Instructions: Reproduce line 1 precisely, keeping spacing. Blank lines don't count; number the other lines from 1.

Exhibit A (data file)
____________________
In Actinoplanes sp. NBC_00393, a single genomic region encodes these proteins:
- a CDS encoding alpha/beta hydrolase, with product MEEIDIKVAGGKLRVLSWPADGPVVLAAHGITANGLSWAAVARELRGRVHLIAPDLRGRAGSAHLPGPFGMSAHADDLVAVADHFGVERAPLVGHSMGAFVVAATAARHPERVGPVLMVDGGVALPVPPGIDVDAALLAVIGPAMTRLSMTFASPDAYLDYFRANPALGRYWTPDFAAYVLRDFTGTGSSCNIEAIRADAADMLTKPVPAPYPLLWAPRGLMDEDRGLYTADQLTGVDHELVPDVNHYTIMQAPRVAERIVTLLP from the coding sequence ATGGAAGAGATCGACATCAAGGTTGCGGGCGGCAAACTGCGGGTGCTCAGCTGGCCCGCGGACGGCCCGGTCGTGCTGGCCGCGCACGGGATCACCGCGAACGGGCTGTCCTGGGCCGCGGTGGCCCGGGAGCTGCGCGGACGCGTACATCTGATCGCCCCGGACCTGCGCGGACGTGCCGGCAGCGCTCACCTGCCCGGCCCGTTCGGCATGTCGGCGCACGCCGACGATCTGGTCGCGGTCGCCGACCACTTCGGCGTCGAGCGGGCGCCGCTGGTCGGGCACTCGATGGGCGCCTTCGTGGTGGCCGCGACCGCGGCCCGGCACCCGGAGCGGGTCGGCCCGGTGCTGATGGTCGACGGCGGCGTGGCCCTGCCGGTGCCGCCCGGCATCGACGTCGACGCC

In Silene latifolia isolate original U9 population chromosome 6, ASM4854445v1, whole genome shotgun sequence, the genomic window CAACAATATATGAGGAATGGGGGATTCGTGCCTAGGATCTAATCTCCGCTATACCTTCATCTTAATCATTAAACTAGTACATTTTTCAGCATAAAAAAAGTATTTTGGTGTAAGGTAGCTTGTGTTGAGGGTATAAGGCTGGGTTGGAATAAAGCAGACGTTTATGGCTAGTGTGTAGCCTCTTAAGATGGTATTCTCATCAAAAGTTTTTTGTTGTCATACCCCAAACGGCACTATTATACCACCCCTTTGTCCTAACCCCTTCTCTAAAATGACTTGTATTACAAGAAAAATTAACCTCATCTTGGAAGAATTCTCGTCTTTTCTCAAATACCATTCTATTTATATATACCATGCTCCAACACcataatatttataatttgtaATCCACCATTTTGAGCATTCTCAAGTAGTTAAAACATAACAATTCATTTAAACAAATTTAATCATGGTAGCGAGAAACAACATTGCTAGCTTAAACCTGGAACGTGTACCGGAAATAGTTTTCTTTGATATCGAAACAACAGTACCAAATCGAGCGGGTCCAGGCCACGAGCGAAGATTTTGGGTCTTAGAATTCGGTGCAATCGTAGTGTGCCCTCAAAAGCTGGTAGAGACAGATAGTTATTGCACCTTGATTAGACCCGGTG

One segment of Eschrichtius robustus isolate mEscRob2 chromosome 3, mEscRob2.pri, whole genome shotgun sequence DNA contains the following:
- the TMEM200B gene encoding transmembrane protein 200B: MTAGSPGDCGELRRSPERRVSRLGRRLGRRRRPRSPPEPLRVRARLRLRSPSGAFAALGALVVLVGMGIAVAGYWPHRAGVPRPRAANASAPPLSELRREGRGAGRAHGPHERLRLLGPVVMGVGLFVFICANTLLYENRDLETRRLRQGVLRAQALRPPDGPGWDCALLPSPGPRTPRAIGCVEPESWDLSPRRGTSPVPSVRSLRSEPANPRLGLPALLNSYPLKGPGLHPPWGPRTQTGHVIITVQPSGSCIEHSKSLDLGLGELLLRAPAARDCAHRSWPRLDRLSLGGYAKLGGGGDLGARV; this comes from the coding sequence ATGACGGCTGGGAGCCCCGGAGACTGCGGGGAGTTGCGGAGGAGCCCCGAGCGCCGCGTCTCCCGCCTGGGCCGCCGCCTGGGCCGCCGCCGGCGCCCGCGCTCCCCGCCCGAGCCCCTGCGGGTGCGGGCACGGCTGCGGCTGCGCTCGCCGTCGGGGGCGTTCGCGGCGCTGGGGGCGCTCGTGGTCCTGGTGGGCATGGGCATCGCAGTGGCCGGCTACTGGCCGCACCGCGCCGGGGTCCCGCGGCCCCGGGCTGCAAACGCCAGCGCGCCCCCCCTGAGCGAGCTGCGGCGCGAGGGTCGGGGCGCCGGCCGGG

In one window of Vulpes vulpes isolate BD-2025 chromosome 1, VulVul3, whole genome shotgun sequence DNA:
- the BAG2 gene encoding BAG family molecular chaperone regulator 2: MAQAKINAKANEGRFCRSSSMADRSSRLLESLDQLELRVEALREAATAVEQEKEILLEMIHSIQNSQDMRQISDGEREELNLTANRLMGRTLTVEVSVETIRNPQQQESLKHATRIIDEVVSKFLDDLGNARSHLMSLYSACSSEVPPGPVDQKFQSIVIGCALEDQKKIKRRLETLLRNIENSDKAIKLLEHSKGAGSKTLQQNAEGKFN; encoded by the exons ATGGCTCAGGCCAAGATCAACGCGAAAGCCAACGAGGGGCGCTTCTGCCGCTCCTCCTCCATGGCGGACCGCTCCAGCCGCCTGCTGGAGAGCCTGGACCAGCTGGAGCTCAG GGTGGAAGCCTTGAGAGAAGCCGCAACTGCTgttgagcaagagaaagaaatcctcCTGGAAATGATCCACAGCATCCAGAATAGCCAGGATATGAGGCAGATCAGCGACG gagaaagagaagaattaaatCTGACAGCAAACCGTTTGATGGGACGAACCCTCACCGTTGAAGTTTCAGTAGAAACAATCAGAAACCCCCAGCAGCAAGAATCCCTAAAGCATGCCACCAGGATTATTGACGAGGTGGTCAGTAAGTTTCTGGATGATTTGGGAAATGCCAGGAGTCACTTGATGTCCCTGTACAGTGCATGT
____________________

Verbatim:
In Actinoplanes sp. NBC_00393, a single genomic region encodes these proteins: